There was a time that I lost my fitness mojo and feared I’d never get it back. I hated going to the gym, didn’t want to follow any program, and was bored out of my mind.
This went on for two years! In that time, I worked with a personal trainer until I could no longer afford it. I followed another coach’s program online and tried new fitness classes until it no longer worked with my schedule.
As a trainer, I know what works in the weight room, but I also know that what works can get really friggin’ stale once you’ve been at it for a long, long, long time.
My clients in particular are likely to experience the same thing if they’ve been with me for a couple of years, so it’s my job to spice up their programming in subtle but effective ways so that
a) They get results
b) Never leave me*
c) Get results
*This is not a real concern. I aim to educate clients so that when they are ready to leave, they feel confident & capable in training on their own
I’ve said this many times over, and will repeat it again:
Progress comes from doing the boring, foundational basics again and again over a long period of time
In other words, learning how to squat, hinge, push, pull, lunge, and carry will always form the basis of any strength training program, but that doesn’t mean we can’t spice up the basics to make training more fun, interesting, and effective.
No, I’m not talking about adding BOSUs, burpees, and back flips to your workout routine. I’m talking about these four subtle yet “spicy” changes to your programming that will keep you mentally stimulated while producing mega results you’re proud of!
Best for: Muscle growth, busting through a hypertrophy plateau, explosiveness and conditioning
I first learned about contrast set training from coach Lee Boyce through Instagram (where I get most of my #fakenews but also useful news like this one). In layman terms, a contrast set consists of one loaded movement immediately followed by a similar unloaded movement. For example, a barbell squat followed by jump squats, or a bench press followed by a plyometric push-up. As Lee explains:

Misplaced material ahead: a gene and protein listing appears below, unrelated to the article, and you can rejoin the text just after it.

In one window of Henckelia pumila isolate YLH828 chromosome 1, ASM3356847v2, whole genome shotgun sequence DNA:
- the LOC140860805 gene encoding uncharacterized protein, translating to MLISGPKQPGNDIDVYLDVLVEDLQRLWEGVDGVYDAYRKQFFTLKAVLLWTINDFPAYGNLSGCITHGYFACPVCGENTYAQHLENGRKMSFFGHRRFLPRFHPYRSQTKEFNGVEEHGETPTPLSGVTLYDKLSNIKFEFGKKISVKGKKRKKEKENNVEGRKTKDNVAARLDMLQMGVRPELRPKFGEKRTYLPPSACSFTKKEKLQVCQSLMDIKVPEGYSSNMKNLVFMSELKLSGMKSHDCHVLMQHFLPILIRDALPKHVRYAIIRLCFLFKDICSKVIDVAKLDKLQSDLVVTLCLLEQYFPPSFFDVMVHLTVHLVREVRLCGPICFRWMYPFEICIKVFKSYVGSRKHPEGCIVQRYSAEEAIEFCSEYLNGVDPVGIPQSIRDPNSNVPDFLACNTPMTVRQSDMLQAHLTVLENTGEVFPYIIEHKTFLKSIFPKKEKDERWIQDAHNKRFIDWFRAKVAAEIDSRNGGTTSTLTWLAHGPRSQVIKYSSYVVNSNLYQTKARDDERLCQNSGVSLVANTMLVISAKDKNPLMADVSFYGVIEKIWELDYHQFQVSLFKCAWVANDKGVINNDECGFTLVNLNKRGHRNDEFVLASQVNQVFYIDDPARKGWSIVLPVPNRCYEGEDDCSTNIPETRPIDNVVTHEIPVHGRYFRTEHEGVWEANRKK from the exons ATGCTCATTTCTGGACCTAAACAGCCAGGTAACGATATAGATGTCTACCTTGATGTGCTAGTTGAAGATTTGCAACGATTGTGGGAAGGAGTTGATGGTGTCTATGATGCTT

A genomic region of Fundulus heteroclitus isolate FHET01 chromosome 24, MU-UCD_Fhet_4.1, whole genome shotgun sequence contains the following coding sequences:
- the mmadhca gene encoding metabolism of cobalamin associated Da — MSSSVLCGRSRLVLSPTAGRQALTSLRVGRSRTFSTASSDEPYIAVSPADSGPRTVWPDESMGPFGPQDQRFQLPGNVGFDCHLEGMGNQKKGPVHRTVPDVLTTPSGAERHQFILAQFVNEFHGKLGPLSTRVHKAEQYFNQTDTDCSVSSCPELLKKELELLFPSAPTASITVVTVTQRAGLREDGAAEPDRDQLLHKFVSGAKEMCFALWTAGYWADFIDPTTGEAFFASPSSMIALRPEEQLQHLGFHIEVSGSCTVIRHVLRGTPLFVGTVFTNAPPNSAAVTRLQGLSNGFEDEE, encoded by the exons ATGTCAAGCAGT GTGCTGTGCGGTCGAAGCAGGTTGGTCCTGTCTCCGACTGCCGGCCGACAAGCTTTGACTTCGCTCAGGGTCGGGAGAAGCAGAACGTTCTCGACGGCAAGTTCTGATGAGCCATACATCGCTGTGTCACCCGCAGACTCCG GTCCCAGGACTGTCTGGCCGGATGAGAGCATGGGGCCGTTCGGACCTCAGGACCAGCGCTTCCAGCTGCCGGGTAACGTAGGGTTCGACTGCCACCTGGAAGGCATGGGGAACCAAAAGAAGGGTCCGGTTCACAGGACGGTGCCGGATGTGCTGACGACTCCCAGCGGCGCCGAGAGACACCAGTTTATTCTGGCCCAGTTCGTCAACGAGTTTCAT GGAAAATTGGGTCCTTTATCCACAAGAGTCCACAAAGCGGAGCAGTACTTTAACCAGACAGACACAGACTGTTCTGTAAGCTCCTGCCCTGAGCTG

This second effort will “trick” the fast-twitch muscle fibers and their high-threshold motor units into over-firing, since they are needed to recruit more wholly to move the heavy load that just preceded it. It’s a way to get much more out of every set.
Ideally, the first lift is a compound lift and is done at the start of the workout when you’re feeling fresh. A contrast set is for the advanced trainee and should be used sparingly throughout the year.
Best for: Fat loss while maintaining muscle mass
The brilliance of density sets lies in its brutal simplicity. Basically, it’s how much work (or volume) you do within a certain amount of time, and it can be infused in different ways to keep your fitness mojo going. For instance, if you complete 12 sets of 10 bodyweight squats in 10 minutes, then your total number of squats during the allotted time is 120 squats.
I was first introduced to density sets by my homeboy and strength coach Mike Anderson of Anderson Strength and Fitness in Ohio. I remember hating every second of it (12 minutes felt like an hour) but also sort-of enjoying how challenging and sweaty it was. It’s a bit of a love/hate relationship, but lately I started using it with a few select clients who are focused on fat loss but want to maintain all the gains we’ve achieved.
A couple of tips to get you started:
- Pick 2 exercises with non-competing muscle groups to start. For example, a glute bridge followed by a push-up. This allows one muscle group to recover a bit while you attack the other
- Start with an 8-minute density set, and work your way up. I’ve used 10, 12, and 15-minute density sets before, but for beginners, it’s best to start on the conservative side.